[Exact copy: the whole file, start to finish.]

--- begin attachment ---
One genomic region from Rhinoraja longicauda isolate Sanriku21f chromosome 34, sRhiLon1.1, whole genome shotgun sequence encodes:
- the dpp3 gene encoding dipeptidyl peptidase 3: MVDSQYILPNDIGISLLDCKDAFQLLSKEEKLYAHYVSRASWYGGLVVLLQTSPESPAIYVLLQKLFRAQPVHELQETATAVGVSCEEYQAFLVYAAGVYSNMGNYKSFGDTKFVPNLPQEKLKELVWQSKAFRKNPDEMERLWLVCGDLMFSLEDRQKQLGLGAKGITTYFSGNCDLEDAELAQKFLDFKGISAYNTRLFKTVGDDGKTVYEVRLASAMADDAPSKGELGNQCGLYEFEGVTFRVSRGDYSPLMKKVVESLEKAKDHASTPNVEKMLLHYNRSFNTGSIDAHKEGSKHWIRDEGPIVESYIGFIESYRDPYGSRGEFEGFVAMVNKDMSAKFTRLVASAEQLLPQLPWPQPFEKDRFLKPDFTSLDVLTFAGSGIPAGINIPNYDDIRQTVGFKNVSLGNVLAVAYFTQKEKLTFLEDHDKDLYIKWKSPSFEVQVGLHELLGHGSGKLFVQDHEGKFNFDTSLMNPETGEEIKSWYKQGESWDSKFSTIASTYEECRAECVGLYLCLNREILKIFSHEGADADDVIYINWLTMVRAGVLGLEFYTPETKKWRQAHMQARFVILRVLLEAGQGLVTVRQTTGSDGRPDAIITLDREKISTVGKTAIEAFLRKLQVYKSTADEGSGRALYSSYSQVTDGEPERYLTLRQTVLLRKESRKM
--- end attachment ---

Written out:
One genomic region from Rhinoraja longicauda isolate Sanriku21f chromosome 34, sRhiLon1.1, whole genome shotgun sequence encodes:
- the dpp3 gene encoding dipeptidyl peptidase 3: MVDSQYILPNDIGISLLDCKDAFQLLSKEEKLYAHYVSRASWYGGLVVLLQTSPESPAIYVLLQKLFRAQPVHELQETATAVGVSCEEYQAFLVYAAGVYSNMGNYKSFGDTKFVPNLPQEKLKELVWQSKAFRKNPDEMERLWLVCGDLMFSLEDRQKQLGLGAKGITTYFSGNCDLEDAELAQKFLDFKGISAYNTRLFKTVGDDGKTVYEVRLASAMADDAPSKGELGNQCGLYEFEGVTFRVSRGDYSPLMKKVVESLEKAKDHASTPNVEKMLLHYNRSFNTGSIDAHKEGSKHWIRDEGPIVESYIGFIESYRDPYGSRGEFEGFVAMVNKDMSAKFTRLVASAEQLLPQLPWPQPFEKDRFLKPDFTSLDVLTFAGSGIPAGINIPNYDDIRQTVGFKNVSLGNVLAVAYFTQKEKLTFLEDHDKDLYIKWKSPSFEVQVGLHELLGHGSGKLFVQDHEGKFNFDTSLMNPETGEEIKSWYKQGESWDSKFSTIASTYEECRAECVGLYLCLNREILKIFSHEGADADDVIYINWLTMVRAGVLGLEFYTPETKKWRQAHMQARFVILRVLLEAGQGLVTVRQTTGSDGRPDAIITLDREKISTVGKTAIEAFLRKLQVYKSTADEGSGRALYSSYSQVTDGEPERYLTLRQTVLLRKESRKM